Ford Intelligent Backup Power - F-150 Lightning

Ford Intelligent Backup Power – F-150 Lightning

Ford, on the other hand, has taken the bidirectional charging capability built into the F-150 Lightning a step further with a new partnership that explores integrating its vehicle-to-home (V2H) tech with smart thermostats. That could result in cleaner energy, less strain on the grid, and lower energy bills for F-150 Lightning owners.

Updated results on the range of the latest EVs from Consumer Reports highlighted what needs to be emphasized for anyone considering an EV: EPA range for EVs isn’t a highway number. That said, CR found that some models from Mercedes-Benz and BMW actually exceeded the EPA range at 70 mpg—a great thing—while others including Lucid and Tesla fell short. 

2023 Mercedes-Benz EQE 350+

2023 Mercedes-Benz EQE 350+

Jeep and Dodge parent company Stellantis is the latest automaker to fight California emissions rules, claiming that they’re giving several other automakers that opted to cut an early deal with the state’s Air Resources Board a competitive advantage. To help meet the stricter California rules, Stellantis has already announced plans to decrease non-hybrid sales in California emissions states. 

According to a recent Bloomberg report, EV-critical lithium prices are falling—as are those for other key battery materials. It’s a refreshing turnaround after a raw-material price surge in 2022 that ultimately played a role in EV affordability and profitability. Now, excess manufacturing capacity as the market grows may be affording automakers some added flexibility and, perhaps, that will lead to more affordable EVs.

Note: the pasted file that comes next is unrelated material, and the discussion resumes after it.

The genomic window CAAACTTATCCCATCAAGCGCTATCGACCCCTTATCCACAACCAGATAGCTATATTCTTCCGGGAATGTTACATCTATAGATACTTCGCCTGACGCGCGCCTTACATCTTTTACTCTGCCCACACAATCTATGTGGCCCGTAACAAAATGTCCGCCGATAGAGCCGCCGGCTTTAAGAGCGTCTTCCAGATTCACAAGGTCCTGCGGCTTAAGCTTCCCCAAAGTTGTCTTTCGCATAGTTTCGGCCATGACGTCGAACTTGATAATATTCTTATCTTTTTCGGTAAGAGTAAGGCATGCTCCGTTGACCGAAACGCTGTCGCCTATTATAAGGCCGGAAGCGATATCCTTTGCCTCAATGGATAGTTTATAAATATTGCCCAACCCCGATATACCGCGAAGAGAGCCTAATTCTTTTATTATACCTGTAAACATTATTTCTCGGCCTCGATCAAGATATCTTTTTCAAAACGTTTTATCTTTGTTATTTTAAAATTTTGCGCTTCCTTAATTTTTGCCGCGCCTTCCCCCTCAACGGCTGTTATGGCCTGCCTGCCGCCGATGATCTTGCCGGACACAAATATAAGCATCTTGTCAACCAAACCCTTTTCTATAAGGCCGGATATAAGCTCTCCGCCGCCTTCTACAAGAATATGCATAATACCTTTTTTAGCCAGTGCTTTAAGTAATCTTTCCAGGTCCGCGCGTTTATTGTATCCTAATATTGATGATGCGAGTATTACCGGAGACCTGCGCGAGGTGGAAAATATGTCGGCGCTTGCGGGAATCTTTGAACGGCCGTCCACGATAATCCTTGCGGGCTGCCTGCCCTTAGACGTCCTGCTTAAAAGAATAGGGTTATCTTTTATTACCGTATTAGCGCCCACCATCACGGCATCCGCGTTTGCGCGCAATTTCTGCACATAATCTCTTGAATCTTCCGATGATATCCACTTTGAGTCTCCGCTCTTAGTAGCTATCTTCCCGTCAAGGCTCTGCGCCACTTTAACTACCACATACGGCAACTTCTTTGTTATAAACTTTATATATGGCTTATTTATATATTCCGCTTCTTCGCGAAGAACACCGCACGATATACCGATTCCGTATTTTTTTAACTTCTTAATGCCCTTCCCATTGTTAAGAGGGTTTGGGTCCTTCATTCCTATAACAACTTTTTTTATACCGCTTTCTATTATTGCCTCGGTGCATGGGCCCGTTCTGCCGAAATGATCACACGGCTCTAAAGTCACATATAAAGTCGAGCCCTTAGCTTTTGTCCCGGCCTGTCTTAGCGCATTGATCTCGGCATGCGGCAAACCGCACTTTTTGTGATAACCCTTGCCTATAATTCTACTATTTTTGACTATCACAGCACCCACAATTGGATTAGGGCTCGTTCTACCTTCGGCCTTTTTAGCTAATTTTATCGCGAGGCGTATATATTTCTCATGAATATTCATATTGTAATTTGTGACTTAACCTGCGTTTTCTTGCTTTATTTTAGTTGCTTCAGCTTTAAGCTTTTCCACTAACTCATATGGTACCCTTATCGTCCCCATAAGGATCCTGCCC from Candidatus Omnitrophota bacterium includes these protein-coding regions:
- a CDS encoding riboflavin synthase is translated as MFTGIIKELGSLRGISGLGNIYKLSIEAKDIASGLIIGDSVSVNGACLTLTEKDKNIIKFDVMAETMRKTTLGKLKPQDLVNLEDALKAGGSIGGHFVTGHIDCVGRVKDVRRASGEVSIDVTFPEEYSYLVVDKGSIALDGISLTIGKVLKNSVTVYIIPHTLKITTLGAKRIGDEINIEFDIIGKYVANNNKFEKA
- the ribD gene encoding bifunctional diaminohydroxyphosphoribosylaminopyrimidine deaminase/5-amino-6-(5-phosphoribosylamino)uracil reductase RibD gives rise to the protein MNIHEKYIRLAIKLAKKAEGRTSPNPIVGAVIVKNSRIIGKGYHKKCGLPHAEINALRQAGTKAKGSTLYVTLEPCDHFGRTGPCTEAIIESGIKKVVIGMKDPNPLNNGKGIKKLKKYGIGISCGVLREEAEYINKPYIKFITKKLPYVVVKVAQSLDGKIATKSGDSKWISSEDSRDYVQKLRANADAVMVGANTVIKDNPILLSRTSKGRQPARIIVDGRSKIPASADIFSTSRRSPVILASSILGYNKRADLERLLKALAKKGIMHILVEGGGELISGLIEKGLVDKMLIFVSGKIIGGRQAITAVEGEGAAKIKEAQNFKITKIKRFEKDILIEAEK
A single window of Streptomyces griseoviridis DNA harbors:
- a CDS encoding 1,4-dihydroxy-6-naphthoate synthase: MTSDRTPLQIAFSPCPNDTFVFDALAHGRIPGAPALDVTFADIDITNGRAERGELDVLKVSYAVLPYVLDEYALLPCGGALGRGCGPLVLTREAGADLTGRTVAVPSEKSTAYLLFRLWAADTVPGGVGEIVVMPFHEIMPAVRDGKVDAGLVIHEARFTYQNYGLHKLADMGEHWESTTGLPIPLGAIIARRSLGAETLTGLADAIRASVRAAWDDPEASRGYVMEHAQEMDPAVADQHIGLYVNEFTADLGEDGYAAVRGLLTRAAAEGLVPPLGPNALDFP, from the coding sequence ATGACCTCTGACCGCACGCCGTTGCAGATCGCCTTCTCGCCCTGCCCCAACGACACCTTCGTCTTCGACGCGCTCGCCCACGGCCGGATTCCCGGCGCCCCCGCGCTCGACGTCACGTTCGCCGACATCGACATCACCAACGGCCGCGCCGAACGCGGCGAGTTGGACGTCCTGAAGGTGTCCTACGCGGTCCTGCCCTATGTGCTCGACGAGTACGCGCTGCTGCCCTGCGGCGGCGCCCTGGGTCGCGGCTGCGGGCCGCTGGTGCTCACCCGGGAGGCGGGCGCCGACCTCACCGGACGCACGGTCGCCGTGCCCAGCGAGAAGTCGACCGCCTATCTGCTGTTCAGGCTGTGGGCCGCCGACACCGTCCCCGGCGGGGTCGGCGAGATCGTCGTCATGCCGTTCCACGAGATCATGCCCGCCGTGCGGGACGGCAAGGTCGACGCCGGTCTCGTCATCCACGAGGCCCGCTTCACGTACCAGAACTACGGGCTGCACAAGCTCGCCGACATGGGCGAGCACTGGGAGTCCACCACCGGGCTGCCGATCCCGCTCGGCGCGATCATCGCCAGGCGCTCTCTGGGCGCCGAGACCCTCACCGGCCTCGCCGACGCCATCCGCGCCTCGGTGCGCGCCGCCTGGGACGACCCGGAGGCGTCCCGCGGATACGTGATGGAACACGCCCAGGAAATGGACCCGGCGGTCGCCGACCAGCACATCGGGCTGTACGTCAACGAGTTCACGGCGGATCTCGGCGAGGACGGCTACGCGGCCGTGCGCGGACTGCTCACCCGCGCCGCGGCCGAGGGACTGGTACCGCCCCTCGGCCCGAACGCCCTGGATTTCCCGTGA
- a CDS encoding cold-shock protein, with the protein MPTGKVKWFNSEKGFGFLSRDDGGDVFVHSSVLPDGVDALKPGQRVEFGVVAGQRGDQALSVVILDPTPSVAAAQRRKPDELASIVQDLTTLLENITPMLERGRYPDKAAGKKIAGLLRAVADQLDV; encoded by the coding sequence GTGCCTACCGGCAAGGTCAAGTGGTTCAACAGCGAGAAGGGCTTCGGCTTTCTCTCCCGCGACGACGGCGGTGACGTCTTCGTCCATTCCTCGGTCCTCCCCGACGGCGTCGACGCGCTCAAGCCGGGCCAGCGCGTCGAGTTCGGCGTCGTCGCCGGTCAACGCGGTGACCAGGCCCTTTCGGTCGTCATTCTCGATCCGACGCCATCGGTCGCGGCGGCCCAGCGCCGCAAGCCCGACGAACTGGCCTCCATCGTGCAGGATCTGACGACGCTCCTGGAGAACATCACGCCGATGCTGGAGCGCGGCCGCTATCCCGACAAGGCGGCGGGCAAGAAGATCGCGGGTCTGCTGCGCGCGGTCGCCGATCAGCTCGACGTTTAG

The U.S. Department of Energy and Treasury Department released proposed rulemaking about the “foreign entity of concern” requirements within the Inflation Reduction Act of 2022—and it will play a big role in how the electric vehicle market continues to take form. Whether looking at the origin of critical materials or the corporate ownership behind brands, many more EVs won’t be tax-credit-eligible in 2025.

2025 Tesla Cybertruck - Courtesy of Tesla, Inc.

2025 Tesla Cybertruck – Courtesy of Tesla, Inc.

Initial deliveries of the Tesla Cybertruck are reportedly at a cost of $121,985 with destination. Meanwhile, the EPA confirmed that the Tesla Cybertruck qualifies for a $7,500 EV tax credit—however the EPA’s inclusion of the Cybertruck for 2023 left lots of questions about Tesla’s intended Cybertruck pricing and arrival dates. 

And as food for thought on the weekend, electric vehicles currently make up a third of the luxury vehicle market, according to a recent summary by the U.S. Energy Information Administration (EIA). Yet EVs make up less than 2% of the non-luxury vehicle market. It’s one of many indicators of a lopsided U.S. EV market with respect to pricing and affordability. While EV interest is strong, the survey giant J.D. Power recently argued that there’s a “missing mass market” for EVs. In this complex situation, with some suggesting EV demand is slowing, it’s simply a lack of offerings priced and positioned for the mass market that could be the dealbreaker.